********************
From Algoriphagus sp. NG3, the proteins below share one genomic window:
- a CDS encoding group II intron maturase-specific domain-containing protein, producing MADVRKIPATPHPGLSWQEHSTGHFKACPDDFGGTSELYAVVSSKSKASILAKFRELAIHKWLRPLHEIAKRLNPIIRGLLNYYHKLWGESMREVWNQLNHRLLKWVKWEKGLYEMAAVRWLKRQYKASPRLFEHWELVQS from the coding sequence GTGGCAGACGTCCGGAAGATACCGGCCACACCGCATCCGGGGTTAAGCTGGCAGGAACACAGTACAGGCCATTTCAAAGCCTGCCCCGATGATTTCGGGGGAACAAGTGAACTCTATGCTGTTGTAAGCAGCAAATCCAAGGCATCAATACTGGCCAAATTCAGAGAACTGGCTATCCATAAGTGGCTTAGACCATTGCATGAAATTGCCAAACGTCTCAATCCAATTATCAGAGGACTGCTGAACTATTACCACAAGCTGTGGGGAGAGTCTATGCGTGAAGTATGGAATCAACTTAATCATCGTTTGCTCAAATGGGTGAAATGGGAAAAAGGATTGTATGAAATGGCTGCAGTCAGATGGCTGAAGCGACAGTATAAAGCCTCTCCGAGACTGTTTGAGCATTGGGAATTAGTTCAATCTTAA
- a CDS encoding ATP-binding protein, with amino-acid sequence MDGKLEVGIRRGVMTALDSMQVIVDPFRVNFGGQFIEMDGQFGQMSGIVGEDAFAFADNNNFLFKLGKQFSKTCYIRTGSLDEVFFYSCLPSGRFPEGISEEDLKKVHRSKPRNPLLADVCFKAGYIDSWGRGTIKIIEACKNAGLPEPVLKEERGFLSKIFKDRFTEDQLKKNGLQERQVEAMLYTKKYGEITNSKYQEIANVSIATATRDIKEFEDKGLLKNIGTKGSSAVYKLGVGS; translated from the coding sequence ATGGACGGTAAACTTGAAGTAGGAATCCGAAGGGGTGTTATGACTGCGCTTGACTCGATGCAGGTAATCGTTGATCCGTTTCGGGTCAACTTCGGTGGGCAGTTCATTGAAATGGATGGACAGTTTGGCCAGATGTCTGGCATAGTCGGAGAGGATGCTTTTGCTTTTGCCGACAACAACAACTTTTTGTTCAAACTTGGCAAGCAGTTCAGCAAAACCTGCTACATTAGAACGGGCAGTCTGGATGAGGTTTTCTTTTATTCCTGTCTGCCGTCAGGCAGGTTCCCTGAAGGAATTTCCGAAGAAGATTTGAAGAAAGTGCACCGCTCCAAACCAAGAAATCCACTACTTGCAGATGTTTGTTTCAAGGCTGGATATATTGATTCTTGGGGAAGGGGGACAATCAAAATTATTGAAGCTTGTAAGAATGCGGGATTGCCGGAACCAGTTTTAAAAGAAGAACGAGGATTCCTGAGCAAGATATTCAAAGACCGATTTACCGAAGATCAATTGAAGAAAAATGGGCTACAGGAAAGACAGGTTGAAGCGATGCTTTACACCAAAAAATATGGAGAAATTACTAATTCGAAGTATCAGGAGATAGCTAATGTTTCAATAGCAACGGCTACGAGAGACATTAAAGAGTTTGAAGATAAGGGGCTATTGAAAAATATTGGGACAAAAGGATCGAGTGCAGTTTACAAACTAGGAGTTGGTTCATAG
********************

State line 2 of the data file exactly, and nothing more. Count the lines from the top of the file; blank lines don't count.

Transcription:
- a CDS encoding group II intron maturase-specific domain-containing protein, producing MADVRKIPATPHPGLSWQEHSTGHFKACPDDFGGTSELYAVVSSKSKASILAKFRELAIHKWLRPLHEIAKRLNPIIRGLLNYYHKLWGESMREVWNQLNHRLLKWVKWEKGLYEMAAVRWLKRQYKASPRLFEHWELVQS from the coding sequence GTGGCAGACGTCCGGAAGATACCGGCCACACCGCATCCGGGGTTAAGCTGGCAGGAACACAGTACAGGCCATTTCAAAGCCTGCCCCGATGATTTCGGGGGAACAAGTGAACTCTATGCTGTTGTAAGCAGCAAATCCAAGGCATCAATACTGGCCAAATTCAGAGAACTGGCTATCCATAAGTGGCTTAGACCATTGCATGAAATTGCCAAACGTCTCAATCCAATTATCAGAGGACTGCTGAACTATTACCACAAGCTGTGGGGAGAGTCTATGCGTGAAGTATGGAATCAACTTAATCATCGTTTGCTCAAATGGGTGAAATGGGAAAAAGGATTGTATGAAATGGCTGCAGTCAGATGGCTGAAGCGACAGTATAAAGCCTCTCCGAGACTGTTTGAGCATTGGGAATTAGTTCAATCTTAA